The right shoe always goes on first. It doesn’t matter if it’s my house slipper or my work boots, the right shoe always goes on first. I wouldn’t know how to act if I had to put my left foot in a shoe before the right foot and I would probably deem it 7 years of bad luck if by some chance I had to put my left shoe on before the right. That’s just one of many habits I have and when it comes to fishing, I have a bunch of habits too.
This week I kept it simple and relied on one bait and one tactic to put fish in the boat. Not only are we creatures of habit but the fish are also creatures of habit and sometimes our habits cross paths. I have a habit of visiting the same places to catch my fish and the fish have a habit of showing up there every spring to greet me. Since I’m getting older and I tend to forget, I just looked back to a year ago on my YouTube page and also a year ago on my blog and I got all the info I needed to start my week. My plan on Monday was to throw the Damiki/swimbait rig and slow roll it back to the boat similar to a video I made 1 year ago to the day.
On Monday I tied on a 3.3 Keitech swimbait on a Lanier Baits 1/4-ounce Damiki head and hit the creek right after dawn. As soon as I left the marina I saw something that I hadn’t seen in a while and that was fish chasing bait on the surface. I could see splash after splash out on the end of a point, looking up the creek. I scanned the area and saw more splashes on the surface, some far away and a few that peaked my interest closer to where I was. It was time to sight fish.
There was a nice sized bass that was getting with it and having a ball chasing bait on the surface near where I was idling so I just made my way towards the fish. This fish was lit up and coming completely out of the water while chasing little threadfins that had rose to the surface to greet the morning sun. I could see little schools of threadfin popping up to the surface in small circular ripples all over the point where the bass was feeding. I cut the motor and dropped the trolling motor just out of my casting range and eased up on the area where I last saw the fish surface. It was a nice fish and looked to be around the 4lb mark. I made my first cast with the little Damiki and it was perfect. I counted it down to five and started a slow steady retrieve, much like retrieving a spybait in the summertime. As a matter of fact, this week was just like spybaiting in July only it was swimbaiting in March, and in some of the same areas as I would visit while spybaiting.
About halfway into my slow retrieve, I felt a little pop and the rod loaded up as I reeled down on a fighting fish. I can tell the little fish from the big fish by the weight of the resistance. Generally, if I pull hard on the fish and the fish comes towards me, it’s a small fish but if I pull hard and the fish doesn’t react to my pulls, it’s a big fish. This was a bigger fish and a lot of fun to catch on the little Damiki rig. Here’s a picture of my first fish on Monday morning.
Before I go any further, I want to brag on my gear this week. The rod and reel setup was from KastKing and it is their 7’3″ medium “Speed Demon” spinning combo. I loaded the reel with 12lb high vis braid and a 30 foot 7lb fluorocarbon leader. Take your pick on the swimbait just as long as it looks like the size of a 3 inch shad. I used the 3.3 Keitech this week. My choice of jig head has been Lanier Baits little 1/4 ounce plain Damiki head using it all winter and into the spring now. It’s just an all around good versatile jig head that I can use for these fish that are feeding on shad and I really like the yellow eyes. I highly recommend them. Sometimes something as small as the little yellow eyes is all it takes to convince a fish to react. I’ve gotten into the habit of simplifying my jig head selection and these are the most versatile.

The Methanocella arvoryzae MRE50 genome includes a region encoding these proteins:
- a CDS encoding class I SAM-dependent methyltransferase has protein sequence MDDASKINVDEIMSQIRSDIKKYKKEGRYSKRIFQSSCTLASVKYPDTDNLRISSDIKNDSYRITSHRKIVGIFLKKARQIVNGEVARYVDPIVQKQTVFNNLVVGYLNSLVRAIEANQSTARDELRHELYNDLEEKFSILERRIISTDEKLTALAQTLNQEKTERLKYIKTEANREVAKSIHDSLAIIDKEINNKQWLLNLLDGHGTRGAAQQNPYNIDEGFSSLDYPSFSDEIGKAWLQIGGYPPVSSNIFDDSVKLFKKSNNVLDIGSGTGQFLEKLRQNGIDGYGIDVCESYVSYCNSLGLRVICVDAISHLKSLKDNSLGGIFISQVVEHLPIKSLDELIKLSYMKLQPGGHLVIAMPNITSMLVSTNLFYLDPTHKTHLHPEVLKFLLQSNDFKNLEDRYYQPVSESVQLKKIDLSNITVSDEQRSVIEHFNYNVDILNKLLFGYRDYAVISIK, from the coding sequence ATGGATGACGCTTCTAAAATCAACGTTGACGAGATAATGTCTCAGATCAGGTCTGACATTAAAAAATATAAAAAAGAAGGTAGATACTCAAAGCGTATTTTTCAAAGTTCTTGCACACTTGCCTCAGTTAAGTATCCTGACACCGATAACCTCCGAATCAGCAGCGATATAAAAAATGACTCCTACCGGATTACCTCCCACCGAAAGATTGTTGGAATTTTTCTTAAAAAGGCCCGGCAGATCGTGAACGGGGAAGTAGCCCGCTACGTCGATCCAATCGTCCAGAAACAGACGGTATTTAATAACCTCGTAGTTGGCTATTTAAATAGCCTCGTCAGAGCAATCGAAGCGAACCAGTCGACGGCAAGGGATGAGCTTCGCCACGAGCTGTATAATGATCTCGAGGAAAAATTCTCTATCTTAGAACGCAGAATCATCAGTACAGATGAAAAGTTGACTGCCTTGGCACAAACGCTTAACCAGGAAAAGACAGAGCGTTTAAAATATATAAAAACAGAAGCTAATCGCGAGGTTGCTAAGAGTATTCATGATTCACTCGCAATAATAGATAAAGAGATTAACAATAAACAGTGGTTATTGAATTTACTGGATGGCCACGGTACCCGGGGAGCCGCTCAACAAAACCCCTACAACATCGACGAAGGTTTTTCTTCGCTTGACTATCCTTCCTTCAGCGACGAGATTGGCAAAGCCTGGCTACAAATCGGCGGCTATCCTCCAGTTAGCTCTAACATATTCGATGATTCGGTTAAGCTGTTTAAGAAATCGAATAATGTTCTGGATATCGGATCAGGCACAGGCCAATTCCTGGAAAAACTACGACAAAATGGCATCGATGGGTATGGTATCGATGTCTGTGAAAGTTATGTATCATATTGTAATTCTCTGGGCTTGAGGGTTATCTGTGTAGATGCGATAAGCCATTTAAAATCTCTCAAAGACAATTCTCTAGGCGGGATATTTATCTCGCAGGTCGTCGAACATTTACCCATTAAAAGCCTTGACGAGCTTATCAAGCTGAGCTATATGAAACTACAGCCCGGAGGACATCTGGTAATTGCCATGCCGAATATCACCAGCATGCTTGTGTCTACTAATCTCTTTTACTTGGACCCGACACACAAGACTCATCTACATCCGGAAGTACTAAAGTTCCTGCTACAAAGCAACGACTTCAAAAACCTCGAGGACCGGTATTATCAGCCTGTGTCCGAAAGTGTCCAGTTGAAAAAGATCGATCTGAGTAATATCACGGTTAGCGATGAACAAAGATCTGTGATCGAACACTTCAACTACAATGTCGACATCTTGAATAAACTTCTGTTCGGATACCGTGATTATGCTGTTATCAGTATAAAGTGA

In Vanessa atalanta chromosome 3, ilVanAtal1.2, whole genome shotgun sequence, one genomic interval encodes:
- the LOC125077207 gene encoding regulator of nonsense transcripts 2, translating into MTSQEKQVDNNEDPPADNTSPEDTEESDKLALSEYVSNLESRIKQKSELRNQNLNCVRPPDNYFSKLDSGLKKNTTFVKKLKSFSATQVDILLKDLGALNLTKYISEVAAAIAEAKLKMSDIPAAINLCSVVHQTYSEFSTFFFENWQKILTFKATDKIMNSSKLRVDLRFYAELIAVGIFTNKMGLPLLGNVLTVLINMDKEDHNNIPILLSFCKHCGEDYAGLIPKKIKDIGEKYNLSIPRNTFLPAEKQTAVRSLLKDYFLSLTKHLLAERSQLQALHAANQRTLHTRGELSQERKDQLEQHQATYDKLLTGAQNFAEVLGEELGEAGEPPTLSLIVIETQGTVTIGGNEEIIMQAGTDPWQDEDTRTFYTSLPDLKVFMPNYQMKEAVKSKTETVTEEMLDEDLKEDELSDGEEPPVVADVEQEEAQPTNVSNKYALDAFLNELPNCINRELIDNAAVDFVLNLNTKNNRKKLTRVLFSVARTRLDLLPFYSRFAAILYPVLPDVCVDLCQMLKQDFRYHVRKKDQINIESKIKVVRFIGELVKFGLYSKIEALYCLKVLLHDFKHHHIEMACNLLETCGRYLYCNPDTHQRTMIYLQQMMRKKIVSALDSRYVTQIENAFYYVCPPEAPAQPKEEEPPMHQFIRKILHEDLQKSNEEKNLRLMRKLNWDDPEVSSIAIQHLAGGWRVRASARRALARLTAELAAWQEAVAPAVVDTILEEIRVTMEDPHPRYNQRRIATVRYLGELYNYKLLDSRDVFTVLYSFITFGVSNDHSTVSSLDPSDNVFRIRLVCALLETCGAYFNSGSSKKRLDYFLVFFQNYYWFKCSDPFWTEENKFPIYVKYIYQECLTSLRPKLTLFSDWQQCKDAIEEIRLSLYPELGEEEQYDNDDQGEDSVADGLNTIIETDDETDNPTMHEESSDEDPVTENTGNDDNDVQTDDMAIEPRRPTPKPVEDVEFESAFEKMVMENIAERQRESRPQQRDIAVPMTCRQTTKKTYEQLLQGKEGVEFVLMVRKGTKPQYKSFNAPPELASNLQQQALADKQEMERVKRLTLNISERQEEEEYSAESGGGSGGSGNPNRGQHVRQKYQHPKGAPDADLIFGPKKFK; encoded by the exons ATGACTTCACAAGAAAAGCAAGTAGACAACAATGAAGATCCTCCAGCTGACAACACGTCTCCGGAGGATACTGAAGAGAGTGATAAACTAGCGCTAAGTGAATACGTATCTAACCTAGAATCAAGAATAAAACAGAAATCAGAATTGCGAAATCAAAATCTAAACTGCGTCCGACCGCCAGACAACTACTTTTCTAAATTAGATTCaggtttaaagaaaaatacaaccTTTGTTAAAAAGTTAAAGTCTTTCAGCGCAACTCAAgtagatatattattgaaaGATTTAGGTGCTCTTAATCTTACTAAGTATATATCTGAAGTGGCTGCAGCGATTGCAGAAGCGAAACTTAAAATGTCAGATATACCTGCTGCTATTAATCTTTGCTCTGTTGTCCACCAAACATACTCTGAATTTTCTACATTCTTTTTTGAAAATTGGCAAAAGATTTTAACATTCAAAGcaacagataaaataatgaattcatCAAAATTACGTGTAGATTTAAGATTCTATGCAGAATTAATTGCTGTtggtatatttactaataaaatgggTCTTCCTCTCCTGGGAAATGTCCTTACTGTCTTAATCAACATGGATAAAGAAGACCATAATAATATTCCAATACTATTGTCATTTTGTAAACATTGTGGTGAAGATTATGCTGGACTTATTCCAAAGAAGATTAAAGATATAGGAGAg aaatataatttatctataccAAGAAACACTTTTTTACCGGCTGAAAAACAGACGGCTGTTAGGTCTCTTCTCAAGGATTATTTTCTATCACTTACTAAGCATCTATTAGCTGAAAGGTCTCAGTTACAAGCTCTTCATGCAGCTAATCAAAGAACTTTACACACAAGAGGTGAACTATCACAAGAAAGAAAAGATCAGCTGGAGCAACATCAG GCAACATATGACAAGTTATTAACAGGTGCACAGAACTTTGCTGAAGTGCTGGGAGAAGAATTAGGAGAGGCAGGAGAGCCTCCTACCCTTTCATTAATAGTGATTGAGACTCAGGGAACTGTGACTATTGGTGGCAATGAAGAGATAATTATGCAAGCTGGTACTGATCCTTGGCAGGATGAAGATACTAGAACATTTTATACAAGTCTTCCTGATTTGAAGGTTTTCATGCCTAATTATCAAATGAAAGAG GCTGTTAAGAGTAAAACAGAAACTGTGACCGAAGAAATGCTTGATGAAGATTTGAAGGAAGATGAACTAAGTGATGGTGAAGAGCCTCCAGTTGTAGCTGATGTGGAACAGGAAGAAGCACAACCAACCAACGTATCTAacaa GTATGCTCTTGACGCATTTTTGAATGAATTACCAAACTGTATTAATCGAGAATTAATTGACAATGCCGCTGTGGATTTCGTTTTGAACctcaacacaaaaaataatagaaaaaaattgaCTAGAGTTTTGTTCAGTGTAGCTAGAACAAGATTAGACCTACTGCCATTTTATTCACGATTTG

After landing that fish it was just a matter of targeting the same areas and hitting the places that I saw more fish surface in the early morning hours. It wasn’t exactly power fishing, and the bite certainly wasn’t on fire but there was enough success on Monday to convince me that I was just going to roll with the little swimbait all week. I gave up on the docks and swore off the shaky head for the next 4 days straight. Just me and my little swimbait. I must have gone through 5-6 packs of the little 3.3 Keitechs I was using over the 4 days, just casting it on creek points, main lake humps, main lake points and also areas that the bass stage before the spawn. I would count it down 5-10 seconds and slowly wind it back to the boat, not changing speed or action, just a steady wind. As far as locations, I would have to say that my biggest bass this week came from staging areas like secondary points. The big fish were hit and miss, and you just needed to cover ground to get bites. I must have made over a thousand casts this week with the little swimbait, but I could tell by Thursday, the swimbait bite was on the decline as the water temps slowly lowered due to cooler days and nights. The same places that I had been catching active fish dwindled to barely a sniff by yesterday and the fish had moved back closer to the bottom as the surface temps cooled. Yesterday I found more success with the shaky head dragging the bottom on rocks and docks than the success I had enjoyed earlier in the week with the little Damiki rig.
I’m pretty sure I’ll see the little Damiki bite come back around as soon as the surface temps get back on the rise next week and the fish move closer to spawning. Right now, the corps is pulling water off and on throughout the day or evenings and the surface temps have been around the mid 50’s and dropping for the moment. The lake level is a little above full pool.
Here’s some pictures from my week with every fish this week being caught slow rolling the Damiki.